So, who’s for snot-flicking? This week, I decided to look back on Drop Dead Fred, a surprisingly inspiring dark comedy from 1991. I watched it with my four-year-old niece, which in hindsight was probably not so much of a good idea. (My sister may have to deal with some mud pies in the near future!).
Drop Dead Fred stars Phoebe Cates as Elizabeth, a young woman who is in the middle of a breakup with her cheating husband Charles (Tim Matheson). The movie starts off with her having the worst day imaginable. Not only does Charles tell her he wants to go live with his mistress, her purse is stolen, then her car. To top it all off, she gets fired! As she leaves her office, she bumps into an old childhood friend, Mickey Bunce (Ron Eldard). He reminds her of the imaginary friend she had as a child. He also reminds her of the time she doused his grandmother in paint.
When her domineering mother Polly (Marsha Mason) forces her to move home, Elizabeth discovers an old taped up jack-in-the-box. That night, the jack-in-the-box comes alive and out pops Drop Dead Fred! Fred, played by Rik Mayall, is hyperactive and his wild ginger hair makes him look demented. He is disgusted that she’s now a grown up. But that doesn’t stop him from immediately causing havoc around the house. Her imaginary friend has returned because she’s so unhappy with her life. Elizabeth scoffs at the idea that Fred could ever help her. But throughout the movie, we see in flashbacks, that Fred popped up to help cheer her up whenever she needed him.
So now with the help of her mother and Fred, Elizabeth is on a mission to get Charles back. Even as a kid, I could not understand the appeal of Charles, he’s a complete douche-bag. But Elizabeth is determined to have him back.
Fred ends up making things a lot hard for Elizabeth with his childish antics. When she turns to her friend Janie (Carrie Fisher) for help, he ends up sinking her house boat. Polly is also increasingly concerned about Elizabeth’s behaviour, so she takes her to a children’s psychologist. Fred meets his other imaginary friend buddies there and they warn him, don’t let Elizabeth take the pills or else he will disappear. Polly confines Elizabeth to the house, and hires a scary nurse to force her into taking the pills. With the help of Fred and Mickey Bunce, she escapes. She goes to a party where Charles is, and ends up bumping into Annabella – the other woman. Charles comes back to Elizabeth, apparently enthralled by her new mature look. Polly leaves him in charge of the pills. He makes Elizabeth choose between him or Fred.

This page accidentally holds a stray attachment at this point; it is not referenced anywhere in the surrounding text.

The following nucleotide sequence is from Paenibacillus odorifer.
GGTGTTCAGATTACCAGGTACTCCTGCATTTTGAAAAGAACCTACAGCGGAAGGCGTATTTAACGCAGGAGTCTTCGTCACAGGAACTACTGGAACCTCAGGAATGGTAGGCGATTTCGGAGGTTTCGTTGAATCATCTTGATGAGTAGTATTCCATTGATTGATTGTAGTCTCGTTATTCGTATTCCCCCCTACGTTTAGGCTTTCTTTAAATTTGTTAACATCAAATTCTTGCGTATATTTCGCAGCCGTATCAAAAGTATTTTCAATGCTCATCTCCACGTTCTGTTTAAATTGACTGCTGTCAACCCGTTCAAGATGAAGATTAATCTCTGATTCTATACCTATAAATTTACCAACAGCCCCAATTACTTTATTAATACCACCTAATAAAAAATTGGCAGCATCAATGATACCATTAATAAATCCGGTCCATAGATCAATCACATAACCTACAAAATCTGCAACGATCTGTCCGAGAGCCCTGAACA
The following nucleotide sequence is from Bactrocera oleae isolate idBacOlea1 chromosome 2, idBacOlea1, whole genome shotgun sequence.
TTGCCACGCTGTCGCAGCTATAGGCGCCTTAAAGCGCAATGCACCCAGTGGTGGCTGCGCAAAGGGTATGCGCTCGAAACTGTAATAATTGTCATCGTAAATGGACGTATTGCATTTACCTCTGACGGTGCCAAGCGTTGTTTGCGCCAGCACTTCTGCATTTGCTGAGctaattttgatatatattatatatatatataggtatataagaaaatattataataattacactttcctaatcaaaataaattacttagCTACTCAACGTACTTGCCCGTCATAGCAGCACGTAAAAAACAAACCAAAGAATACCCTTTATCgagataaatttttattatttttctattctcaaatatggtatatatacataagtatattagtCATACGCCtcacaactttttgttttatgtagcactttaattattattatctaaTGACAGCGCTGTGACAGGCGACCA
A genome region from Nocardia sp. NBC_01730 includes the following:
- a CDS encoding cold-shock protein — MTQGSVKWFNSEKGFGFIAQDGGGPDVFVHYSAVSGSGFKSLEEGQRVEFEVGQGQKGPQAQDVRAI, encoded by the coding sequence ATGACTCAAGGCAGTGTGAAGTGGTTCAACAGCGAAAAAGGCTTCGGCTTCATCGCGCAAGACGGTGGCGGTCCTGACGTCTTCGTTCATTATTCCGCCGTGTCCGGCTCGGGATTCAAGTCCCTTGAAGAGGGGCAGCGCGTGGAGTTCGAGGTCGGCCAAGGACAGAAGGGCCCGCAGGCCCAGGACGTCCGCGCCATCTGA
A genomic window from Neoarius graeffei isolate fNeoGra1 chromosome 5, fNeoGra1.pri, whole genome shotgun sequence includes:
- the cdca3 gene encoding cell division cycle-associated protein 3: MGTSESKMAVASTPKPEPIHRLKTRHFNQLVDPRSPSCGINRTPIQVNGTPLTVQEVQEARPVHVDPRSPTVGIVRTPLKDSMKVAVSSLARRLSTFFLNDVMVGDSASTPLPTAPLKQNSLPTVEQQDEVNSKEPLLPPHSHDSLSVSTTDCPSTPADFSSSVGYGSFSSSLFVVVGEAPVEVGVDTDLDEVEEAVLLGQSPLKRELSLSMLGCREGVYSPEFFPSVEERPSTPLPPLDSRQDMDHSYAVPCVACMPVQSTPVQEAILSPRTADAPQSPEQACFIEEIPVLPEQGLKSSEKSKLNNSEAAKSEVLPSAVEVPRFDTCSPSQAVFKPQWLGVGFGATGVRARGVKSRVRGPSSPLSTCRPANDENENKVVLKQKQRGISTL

Drop Dead Fred was promoted as a lighthearted children’s comedy, mainly due to the slapstick comedy, but it has a PG13 rating. Like every good kid’s movie, there are things that we only understand once we get that bit older. Elizabeth’s best friend sleeping with her boss for example, or Fred’s fascination with looking up skirts.
Underneath all the comedy though, there are some serious themes of emotional abuse and mental illness. Polly is a strict, controlling mother who wants her family to be completely perfect. Her husband Nigel, on the other hand, seems really easy going. But after Polly becomes increasingly cruel, he ends up leaving. Elizabeth has a pretty terrible childhood because of this. Fred appears whenever the threat of divorce between her parents crops up. Her antics with Fred are obvious cries for help. Elizabeth doesn’t want her father to leave, and also craves acceptance from Polly. In a flashback, we see Polly taping up the jack-in-the-box so that Fred ‘can’t get out’ and little Elizabeth cries desperately for her not to take him away. This is only symbolic, but Elizabeth doesn’t see Fred again until she is older. She lets Polly win, gives in and becomes an obedient little girl.
This controlled behaviour spills over into her relationship with Charles, he’s just as oppressive as Polly. Believing she is happy, Elizabeth obediently takes the pills. But as Fred points out, if she’s truly happy, why is he still there for her? Fred discovers that Charles is still cheating on Elizabeth, overhearing a phone conversation with Annabella. Angrily, Elizabeth threatens to take the last pill. He urges her to listen in on Charles’ conversation, then begs her to leave him.
Elizabeth weakly states that she doesn’t want to be alone. She collapses on top of Fred, and he brings her to a nightmarish version of her home. In this dream sequence, she rejects Charles and fights back against her mother. She then frees herself, quite literally untaping her younger self from her bed. She is now the one in control of herself. Fred leaves her, but she is stronger now, and knows that she is not alone. She wakes up, and dumps a bowl of salad on Charles’ head, wipes her snot on his face then leaves him for good.
Drop Dead Fred grossed $3,625,648 on its opening weekend, and $13,878,334 over its entire theatrical run. It only has a rating of 9% on Rotten Tomatoes, as well as some very negative reviews. In an article for the Chicago Tribune, Gene Siskel called it one of the worst movies he’d ever seen. As a huge fan of the movie, I find this a little sad. Anyone I know who grew up with it seems to love it, but people who saw it when they were older seem to think it’s dumb. It will always have a big place in my heart though.